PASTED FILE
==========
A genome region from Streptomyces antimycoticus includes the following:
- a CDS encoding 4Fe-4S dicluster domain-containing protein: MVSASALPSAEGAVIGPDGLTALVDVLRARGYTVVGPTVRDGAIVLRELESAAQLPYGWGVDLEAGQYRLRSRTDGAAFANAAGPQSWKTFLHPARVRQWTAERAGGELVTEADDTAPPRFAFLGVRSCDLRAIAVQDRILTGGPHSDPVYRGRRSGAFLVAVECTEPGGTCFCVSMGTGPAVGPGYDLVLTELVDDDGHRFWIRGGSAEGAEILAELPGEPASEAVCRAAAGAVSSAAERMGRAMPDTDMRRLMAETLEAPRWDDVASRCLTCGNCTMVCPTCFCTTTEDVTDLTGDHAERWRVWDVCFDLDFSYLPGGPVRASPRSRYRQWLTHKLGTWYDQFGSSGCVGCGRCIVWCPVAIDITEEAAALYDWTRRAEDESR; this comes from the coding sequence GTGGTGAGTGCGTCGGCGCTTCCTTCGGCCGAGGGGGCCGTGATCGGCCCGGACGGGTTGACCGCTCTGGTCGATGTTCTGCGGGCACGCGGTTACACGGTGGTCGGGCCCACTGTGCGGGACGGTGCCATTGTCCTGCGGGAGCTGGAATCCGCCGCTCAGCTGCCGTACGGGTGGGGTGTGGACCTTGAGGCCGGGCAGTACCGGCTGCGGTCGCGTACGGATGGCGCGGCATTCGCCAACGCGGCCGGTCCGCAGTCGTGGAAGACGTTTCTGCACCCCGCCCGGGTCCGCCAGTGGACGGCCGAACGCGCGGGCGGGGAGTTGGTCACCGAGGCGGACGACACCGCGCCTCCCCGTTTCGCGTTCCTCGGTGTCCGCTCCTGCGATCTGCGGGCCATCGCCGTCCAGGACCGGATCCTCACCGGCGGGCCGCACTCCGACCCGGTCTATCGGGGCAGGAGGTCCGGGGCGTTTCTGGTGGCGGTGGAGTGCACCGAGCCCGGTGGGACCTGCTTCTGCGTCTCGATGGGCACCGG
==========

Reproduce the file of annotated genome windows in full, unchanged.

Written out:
A genome region from Streptomyces antimycoticus includes the following:
- a CDS encoding 4Fe-4S dicluster domain-containing protein: MVSASALPSAEGAVIGPDGLTALVDVLRARGYTVVGPTVRDGAIVLRELESAAQLPYGWGVDLEAGQYRLRSRTDGAAFANAAGPQSWKTFLHPARVRQWTAERAGGELVTEADDTAPPRFAFLGVRSCDLRAIAVQDRILTGGPHSDPVYRGRRSGAFLVAVECTEPGGTCFCVSMGTGPAVGPGYDLVLTELVDDDGHRFWIRGGSAEGAEILAELPGEPASEAVCRAAAGAVSSAAERMGRAMPDTDMRRLMAETLEAPRWDDVASRCLTCGNCTMVCPTCFCTTTEDVTDLTGDHAERWRVWDVCFDLDFSYLPGGPVRASPRSRYRQWLTHKLGTWYDQFGSSGCVGCGRCIVWCPVAIDITEEAAALYDWTRRAEDESR; this comes from the coding sequence GTGGTGAGTGCGTCGGCGCTTCCTTCGGCCGAGGGGGCCGTGATCGGCCCGGACGGGTTGACCGCTCTGGTCGATGTTCTGCGGGCACGCGGTTACACGGTGGTCGGGCCCACTGTGCGGGACGGTGCCATTGTCCTGCGGGAGCTGGAATCCGCCGCTCAGCTGCCGTACGGGTGGGGTGTGGACCTTGAGGCCGGGCAGTACCGGCTGCGGTCGCGTACGGATGGCGCGGCATTCGCCAACGCGGCCGGTCCGCAGTCGTGGAAGACGTTTCTGCACCCCGCCCGGGTCCGCCAGTGGACGGCCGAACGCGCGGGCGGGGAGTTGGTCACCGAGGCGGACGACACCGCGCCTCCCCGTTTCGCGTTCCTCGGTGTCCGCTCCTGCGATCTGCGGGCCATCGCCGTCCAGGACCGGATCCTCACCGGCGGGCCGCACTCCGACCCGGTCTATCGGGGCAGGAGGTCCGGGGCGTTTCTGGTGGCGGTGGAGTGCACCGAGCCCGGTGGGACCTGCTTCTGCGTCTCGATGGGCACCGG